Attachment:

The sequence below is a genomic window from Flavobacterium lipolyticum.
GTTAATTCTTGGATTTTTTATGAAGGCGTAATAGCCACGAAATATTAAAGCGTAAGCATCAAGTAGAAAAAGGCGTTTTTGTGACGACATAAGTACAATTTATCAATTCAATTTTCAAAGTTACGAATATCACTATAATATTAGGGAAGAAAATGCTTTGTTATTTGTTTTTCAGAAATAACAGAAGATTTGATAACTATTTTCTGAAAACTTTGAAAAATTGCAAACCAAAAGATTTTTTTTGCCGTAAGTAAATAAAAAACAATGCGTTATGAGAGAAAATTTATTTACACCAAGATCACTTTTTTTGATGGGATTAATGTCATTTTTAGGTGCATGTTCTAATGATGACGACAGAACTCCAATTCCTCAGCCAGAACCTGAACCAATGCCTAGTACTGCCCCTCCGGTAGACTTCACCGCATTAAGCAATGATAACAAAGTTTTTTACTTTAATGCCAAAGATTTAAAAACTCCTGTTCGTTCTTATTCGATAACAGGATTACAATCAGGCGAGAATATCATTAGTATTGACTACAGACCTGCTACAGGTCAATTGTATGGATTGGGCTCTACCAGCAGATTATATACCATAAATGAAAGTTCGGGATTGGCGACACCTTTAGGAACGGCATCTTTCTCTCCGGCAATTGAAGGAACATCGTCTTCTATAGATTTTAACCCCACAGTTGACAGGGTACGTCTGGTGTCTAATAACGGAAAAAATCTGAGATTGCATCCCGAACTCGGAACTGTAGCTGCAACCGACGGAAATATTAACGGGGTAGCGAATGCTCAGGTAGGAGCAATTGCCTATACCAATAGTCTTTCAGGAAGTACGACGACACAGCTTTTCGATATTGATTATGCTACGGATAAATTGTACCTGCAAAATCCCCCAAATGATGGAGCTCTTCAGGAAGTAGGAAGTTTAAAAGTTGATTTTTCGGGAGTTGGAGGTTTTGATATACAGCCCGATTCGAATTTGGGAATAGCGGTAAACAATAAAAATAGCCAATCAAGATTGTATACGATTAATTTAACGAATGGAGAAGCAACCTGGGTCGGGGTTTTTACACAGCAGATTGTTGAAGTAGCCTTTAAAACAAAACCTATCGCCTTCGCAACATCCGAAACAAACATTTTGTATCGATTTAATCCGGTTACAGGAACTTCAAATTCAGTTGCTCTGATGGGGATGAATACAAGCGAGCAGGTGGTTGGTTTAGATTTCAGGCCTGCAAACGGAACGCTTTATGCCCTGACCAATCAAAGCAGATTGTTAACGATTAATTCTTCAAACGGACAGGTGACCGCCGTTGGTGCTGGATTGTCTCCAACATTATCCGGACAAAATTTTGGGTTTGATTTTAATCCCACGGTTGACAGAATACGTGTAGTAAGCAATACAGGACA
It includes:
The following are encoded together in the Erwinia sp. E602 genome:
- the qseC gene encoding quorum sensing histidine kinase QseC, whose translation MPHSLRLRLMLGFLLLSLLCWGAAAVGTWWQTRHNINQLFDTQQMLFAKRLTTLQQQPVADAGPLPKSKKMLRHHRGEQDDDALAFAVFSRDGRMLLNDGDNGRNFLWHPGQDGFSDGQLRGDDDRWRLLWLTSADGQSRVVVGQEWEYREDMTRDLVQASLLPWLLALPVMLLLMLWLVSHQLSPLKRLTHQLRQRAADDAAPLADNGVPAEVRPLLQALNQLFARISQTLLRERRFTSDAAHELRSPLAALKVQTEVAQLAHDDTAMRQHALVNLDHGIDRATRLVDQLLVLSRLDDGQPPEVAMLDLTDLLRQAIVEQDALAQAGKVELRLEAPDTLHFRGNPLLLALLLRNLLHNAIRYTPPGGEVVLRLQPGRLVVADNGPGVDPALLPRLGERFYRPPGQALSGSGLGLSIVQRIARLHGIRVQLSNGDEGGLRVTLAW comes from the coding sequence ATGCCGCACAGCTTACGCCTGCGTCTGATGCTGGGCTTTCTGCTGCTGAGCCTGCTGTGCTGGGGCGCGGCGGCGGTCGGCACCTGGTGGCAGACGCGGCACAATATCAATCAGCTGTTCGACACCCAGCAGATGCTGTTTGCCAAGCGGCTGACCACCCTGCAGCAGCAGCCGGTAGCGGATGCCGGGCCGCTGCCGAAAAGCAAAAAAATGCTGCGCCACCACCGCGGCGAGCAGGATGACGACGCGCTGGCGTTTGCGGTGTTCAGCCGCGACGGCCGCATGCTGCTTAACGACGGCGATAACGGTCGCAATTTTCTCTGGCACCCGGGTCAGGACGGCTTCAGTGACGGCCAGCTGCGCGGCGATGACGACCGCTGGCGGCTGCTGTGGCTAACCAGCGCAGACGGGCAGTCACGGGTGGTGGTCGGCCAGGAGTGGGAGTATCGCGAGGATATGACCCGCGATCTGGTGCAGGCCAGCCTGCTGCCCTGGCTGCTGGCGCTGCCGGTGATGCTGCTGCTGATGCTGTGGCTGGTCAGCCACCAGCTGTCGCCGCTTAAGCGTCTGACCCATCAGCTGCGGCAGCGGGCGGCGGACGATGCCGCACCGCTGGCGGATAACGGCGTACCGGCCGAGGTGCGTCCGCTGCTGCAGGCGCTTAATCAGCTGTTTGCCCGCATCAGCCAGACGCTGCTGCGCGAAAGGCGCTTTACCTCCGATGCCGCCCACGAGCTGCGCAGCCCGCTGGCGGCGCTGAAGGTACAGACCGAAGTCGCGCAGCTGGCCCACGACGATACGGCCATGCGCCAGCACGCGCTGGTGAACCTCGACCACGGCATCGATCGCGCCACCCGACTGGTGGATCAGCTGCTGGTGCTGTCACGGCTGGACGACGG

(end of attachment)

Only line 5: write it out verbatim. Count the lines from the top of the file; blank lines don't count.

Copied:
- the qseC gene encoding quorum sensing histidine kinase QseC, whose translation MPHSLRLRLMLGFLLLSLLCWGAAAVGTWWQTRHNINQLFDTQQMLFAKRLTTLQQQPVADAGPLPKSKKMLRHHRGEQDDDALAFAVFSRDGRMLLNDGDNGRNFLWHPGQDGFSDGQLRGDDDRWRLLWLTSADGQSRVVVGQEWEYREDMTRDLVQASLLPWLLALPVMLLLMLWLVSHQLSPLKRLTHQLRQRAADDAAPLADNGVPAEVRPLLQALNQLFARISQTLLRERRFTSDAAHELRSPLAALKVQTEVAQLAHDDTAMRQHALVNLDHGIDRATRLVDQLLVLSRLDDGQPPEVAMLDLTDLLRQAIVEQDALAQAGKVELRLEAPDTLHFRGNPLLLALLLRNLLHNAIRYTPPGGEVVLRLQPGRLVVADNGPGVDPALLPRLGERFYRPPGQALSGSGLGLSIVQRIARLHGIRVQLSNGDEGGLRVTLAW comes from the coding sequence ATGCCGCACAGCTTACGCCTGCGTCTGATGCTGGGCTTTCTGCTGCTGAGCCTGCTGTGCTGGGGCGCGGCGGCGGTCGGCACCTGGTGGCAGACGCGGCACAATATCAATCAGCTGTTCGACACCCAGCAGATGCTGTTTGCCAAGCGGCTGACCACCCTGCAGCAGCAGCCGGTAGCGGATGCCGGGCCGCTGCCGAAAAGCAAAAAAATGCTGCGCCACCACCGCGGCGAGCAGGATGACGACGCGCTGGCGTTTGCGGTGTTCAGCCGCGACGGCCGCATGCTGCTTAACGACGGCGATAACGGTCGCAATTTTCTCTGGCACCCGGGTCAGGACGGCTTCAGTGACGGCCAGCTGCGCGGCGATGACGACCGCTGGCGGCTGCTGTGGCTAACCAGCGCAGACGGGCAGTCACGGGTGGTGGTCGGCCAGGAGTGGGAGTATCGCGAGGATATGACCCGCGATCTGGTGCAGGCCAGCCTGCTGCCCTGGCTGCTGGCGCTGCCGGTGATGCTGCTGCTGATGCTGTGGCTGGTCAGCCACCAGCTGTCGCCGCTTAAGCGTCTGACCCATCAGCTGCGGCAGCGGGCGGCGGACGATGCCGCACCGCTGGCGGATAACGGCGTACCGGCCGAGGTGCGTCCGCTGCTGCAGGCGCTTAATCAGCTGTTTGCCCGCATCAGCCAGACGCTGCTGCGCGAAAGGCGCTTTACCTCCGATGCCGCCCACGAGCTGCGCAGCCCGCTGGCGGCGCTGAAGGTACAGACCGAAGTCGCGCAGCTGGCCCACGACGATACGGCCATGCGCCAGCACGCGCTGGTGAACCTCGACCACGGCATCGATCGCGCCACCCGACTGGTGGATCAGCTGCTGGTGCTGTCACGGCTGGACGACGG